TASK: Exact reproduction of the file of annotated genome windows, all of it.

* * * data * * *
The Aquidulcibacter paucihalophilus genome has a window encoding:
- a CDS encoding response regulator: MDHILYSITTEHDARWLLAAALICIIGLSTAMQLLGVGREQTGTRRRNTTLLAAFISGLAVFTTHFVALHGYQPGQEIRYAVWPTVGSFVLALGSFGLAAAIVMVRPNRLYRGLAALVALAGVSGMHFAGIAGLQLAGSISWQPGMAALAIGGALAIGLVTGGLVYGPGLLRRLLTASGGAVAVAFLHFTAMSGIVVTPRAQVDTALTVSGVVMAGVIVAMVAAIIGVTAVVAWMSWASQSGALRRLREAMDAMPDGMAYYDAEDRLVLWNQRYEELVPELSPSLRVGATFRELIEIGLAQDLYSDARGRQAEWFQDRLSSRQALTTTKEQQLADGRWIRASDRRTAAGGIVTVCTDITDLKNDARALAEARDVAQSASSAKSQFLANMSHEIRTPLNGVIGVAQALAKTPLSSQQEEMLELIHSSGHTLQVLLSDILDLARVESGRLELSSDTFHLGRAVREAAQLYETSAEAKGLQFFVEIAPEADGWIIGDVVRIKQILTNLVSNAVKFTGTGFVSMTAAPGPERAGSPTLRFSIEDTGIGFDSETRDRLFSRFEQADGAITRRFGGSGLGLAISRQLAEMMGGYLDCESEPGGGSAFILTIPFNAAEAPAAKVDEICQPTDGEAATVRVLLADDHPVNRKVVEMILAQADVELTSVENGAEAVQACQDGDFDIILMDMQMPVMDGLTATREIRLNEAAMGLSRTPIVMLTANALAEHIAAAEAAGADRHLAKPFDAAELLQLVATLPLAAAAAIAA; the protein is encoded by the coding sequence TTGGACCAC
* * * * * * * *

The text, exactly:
The Aquidulcibacter paucihalophilus genome has a window encoding:
- a CDS encoding response regulator: MDHILYSITTEHDARWLLAAALICIIGLSTAMQLLGVGREQTGTRRRNTTLLAAFISGLAVFTTHFVALHGYQPGQEIRYAVWPTVGSFVLALGSFGLAAAIVMVRPNRLYRGLAALVALAGVSGMHFAGIAGLQLAGSISWQPGMAALAIGGALAIGLVTGGLVYGPGLLRRLLTASGGAVAVAFLHFTAMSGIVVTPRAQVDTALTVSGVVMAGVIVAMVAAIIGVTAVVAWMSWASQSGALRRLREAMDAMPDGMAYYDAEDRLVLWNQRYEELVPELSPSLRVGATFRELIEIGLAQDLYSDARGRQAEWFQDRLSSRQALTTTKEQQLADGRWIRASDRRTAAGGIVTVCTDITDLKNDARALAEARDVAQSASSAKSQFLANMSHEIRTPLNGVIGVAQALAKTPLSSQQEEMLELIHSSGHTLQVLLSDILDLARVESGRLELSSDTFHLGRAVREAAQLYETSAEAKGLQFFVEIAPEADGWIIGDVVRIKQILTNLVSNAVKFTGTGFVSMTAAPGPERAGSPTLRFSIEDTGIGFDSETRDRLFSRFEQADGAITRRFGGSGLGLAISRQLAEMMGGYLDCESEPGGGSAFILTIPFNAAEAPAAKVDEICQPTDGEAATVRVLLADDHPVNRKVVEMILAQADVELTSVENGAEAVQACQDGDFDIILMDMQMPVMDGLTATREIRLNEAAMGLSRTPIVMLTANALAEHIAAAEAAGADRHLAKPFDAAELLQLVATLPLAAAAAIAA; the protein is encoded by the coding sequence TTGGACCAC